Tuesday, November 13, 2007

Continuing debate on loosely coupled vs. integrated VLE's

Martin Weller's claim that "The VLE/LMS is dead", has started an interesting discussion that continues to rage (especially within the walls of the British Open University, with Niall Sclater and Grainne Conole chipping in - read more about it here, here, here, here and here).
In my view the intermediate conclusion is formulated by Martin as follows:

I guess what I'm suggesting is a kind of middle ground between the institutional, one size fits all VLE and the complete anarchy of a PLE. We allow educators to use tools available elsewhere, while making recommendations, and concentrate on providing a framework to use these within (both technical and pedagogic).

I don't expect this to happen quickly, but I do get a sense we are approaching the tipping point. This will be realised through a range of tools which are easy to use and familiarity amongst educators and students.

In my view, some of the critical applications will be centrally managed within an institutional VLE, while others will be "out there". In the end, it does relate to the trade-off between control and freedom. Why not put some of that trade-off in the hands of the individual teacher / student?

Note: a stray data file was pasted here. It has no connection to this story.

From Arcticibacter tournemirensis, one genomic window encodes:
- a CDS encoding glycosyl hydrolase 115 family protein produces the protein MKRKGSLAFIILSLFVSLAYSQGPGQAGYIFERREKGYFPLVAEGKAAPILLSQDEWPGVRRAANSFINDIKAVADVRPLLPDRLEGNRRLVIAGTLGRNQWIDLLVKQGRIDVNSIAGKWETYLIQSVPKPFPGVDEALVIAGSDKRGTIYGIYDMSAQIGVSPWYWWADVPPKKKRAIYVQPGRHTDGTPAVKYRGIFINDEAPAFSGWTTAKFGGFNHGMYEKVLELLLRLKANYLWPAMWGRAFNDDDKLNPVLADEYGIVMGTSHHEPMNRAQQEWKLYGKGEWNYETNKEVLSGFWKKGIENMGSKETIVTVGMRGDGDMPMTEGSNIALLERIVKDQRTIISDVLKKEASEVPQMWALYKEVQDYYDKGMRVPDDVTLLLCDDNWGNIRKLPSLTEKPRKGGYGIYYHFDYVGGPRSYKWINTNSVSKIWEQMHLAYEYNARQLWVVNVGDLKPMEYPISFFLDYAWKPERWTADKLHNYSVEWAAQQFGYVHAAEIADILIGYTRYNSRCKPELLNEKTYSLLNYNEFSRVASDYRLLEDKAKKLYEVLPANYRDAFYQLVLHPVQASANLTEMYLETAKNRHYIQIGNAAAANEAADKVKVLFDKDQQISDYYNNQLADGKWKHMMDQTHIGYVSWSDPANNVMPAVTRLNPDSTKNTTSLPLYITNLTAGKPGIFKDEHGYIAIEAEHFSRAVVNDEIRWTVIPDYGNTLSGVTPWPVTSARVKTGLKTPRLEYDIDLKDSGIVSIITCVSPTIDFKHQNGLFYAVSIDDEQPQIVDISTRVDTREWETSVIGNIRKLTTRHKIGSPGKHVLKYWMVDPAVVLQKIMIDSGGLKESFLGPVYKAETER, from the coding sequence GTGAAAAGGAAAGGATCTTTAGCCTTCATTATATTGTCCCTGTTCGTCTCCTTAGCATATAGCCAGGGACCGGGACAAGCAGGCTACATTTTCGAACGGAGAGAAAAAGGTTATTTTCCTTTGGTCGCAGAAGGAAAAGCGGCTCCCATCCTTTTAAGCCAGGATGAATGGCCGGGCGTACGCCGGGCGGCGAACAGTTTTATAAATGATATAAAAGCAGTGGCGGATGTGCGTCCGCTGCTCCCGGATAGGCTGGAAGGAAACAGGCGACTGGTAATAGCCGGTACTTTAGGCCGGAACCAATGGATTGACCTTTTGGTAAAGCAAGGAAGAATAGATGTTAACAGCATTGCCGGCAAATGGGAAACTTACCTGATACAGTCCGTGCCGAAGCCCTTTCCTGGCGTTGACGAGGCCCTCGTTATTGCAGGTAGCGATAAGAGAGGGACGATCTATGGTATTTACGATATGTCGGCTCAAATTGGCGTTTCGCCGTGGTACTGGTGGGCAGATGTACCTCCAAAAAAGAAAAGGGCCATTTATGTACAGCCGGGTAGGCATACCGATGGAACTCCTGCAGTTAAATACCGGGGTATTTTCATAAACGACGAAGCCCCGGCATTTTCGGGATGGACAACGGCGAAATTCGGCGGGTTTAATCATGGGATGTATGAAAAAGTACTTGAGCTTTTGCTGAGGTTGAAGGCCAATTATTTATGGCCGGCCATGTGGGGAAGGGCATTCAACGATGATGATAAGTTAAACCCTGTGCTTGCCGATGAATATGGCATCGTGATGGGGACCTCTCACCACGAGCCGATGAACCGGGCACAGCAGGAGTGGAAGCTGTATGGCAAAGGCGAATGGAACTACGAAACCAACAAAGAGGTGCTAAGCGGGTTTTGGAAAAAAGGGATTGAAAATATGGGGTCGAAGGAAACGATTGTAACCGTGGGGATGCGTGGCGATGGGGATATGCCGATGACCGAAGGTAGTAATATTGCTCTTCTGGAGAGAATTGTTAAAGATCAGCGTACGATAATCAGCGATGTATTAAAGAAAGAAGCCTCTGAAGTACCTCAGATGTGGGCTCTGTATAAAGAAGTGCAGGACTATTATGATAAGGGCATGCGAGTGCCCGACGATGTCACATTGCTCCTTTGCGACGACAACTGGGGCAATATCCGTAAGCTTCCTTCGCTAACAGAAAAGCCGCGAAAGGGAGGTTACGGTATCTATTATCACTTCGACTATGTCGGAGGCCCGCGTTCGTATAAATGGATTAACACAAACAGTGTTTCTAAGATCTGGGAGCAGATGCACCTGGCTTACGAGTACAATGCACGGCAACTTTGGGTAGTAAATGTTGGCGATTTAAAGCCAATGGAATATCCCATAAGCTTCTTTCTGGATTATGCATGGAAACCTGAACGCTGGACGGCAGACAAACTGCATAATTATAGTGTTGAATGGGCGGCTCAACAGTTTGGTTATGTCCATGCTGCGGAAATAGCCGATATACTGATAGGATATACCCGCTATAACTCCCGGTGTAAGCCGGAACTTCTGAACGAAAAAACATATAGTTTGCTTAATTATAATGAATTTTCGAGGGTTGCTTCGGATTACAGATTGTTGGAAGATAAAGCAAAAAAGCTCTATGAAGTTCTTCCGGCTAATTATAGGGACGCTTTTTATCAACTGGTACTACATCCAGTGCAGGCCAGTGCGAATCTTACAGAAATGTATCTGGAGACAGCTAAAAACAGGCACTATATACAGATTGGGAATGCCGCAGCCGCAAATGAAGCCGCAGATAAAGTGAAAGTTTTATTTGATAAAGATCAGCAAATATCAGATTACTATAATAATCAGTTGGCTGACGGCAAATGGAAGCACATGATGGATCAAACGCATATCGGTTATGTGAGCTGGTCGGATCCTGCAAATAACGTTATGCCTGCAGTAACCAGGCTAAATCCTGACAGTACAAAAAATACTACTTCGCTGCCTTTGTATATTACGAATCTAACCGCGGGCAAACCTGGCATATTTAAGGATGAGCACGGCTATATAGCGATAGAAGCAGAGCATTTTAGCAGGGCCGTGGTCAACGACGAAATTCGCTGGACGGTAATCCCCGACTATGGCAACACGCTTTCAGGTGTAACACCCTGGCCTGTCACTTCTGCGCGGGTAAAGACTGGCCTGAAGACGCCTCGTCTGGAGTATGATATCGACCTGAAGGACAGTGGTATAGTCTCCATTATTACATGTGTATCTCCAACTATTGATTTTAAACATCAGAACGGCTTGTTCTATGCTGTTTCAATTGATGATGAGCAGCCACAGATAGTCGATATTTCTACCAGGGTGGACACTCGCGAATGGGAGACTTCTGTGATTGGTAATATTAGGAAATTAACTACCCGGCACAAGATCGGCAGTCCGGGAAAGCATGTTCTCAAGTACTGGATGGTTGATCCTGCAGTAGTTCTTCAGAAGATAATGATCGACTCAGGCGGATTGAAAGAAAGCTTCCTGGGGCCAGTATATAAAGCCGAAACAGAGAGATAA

Your space or mine?
Just previous to the previous statement, Martin suggested:
If universities are using third party systems I don't think students will care particularly, as long as they are getting the best experience they can.
Interestingly, in his next post - where do you find the time, Martin? - he goes on to quote the Guardian article "Students tell universities: Get out of MySpace", based on a JISC study. On the basis of this study one might argue that students do care about using third-party systems that they want to use for private purposes.

Makes you wonder, no? Do universities invade their students' personal spaces when they suggest using publicly available tools such as Facebook? We briefly touched upon that discussion in the OUNL as well last week. Is it smart to start mixing up one's different social networks? I'm not sure. My Facebook 'friends' consist of relatives, real-life friends, colleagues, study friends, ex-colleagues, and even complete strangers that know me through a friend-of-a-friend.
On the whole - if one chooses to - the barriers between the different niches in our lives can be blurred. Others may choose a much stricter policy regarding the individuals they allow as friends. I read that Facebook will make it possible in the future to "Sort out ones friends":
We’ll let you organize that long list of friends into groups so you can decide more specifically who sees what.
Would be good if they can extend these roles to the applications as well. That way, my friends would know that I'm interested in comic books and astrology, and my colleagues would know wich events I want to attend and in which e-learning groups I participate. Is that a task for Facebook 2.0?

1 comment:

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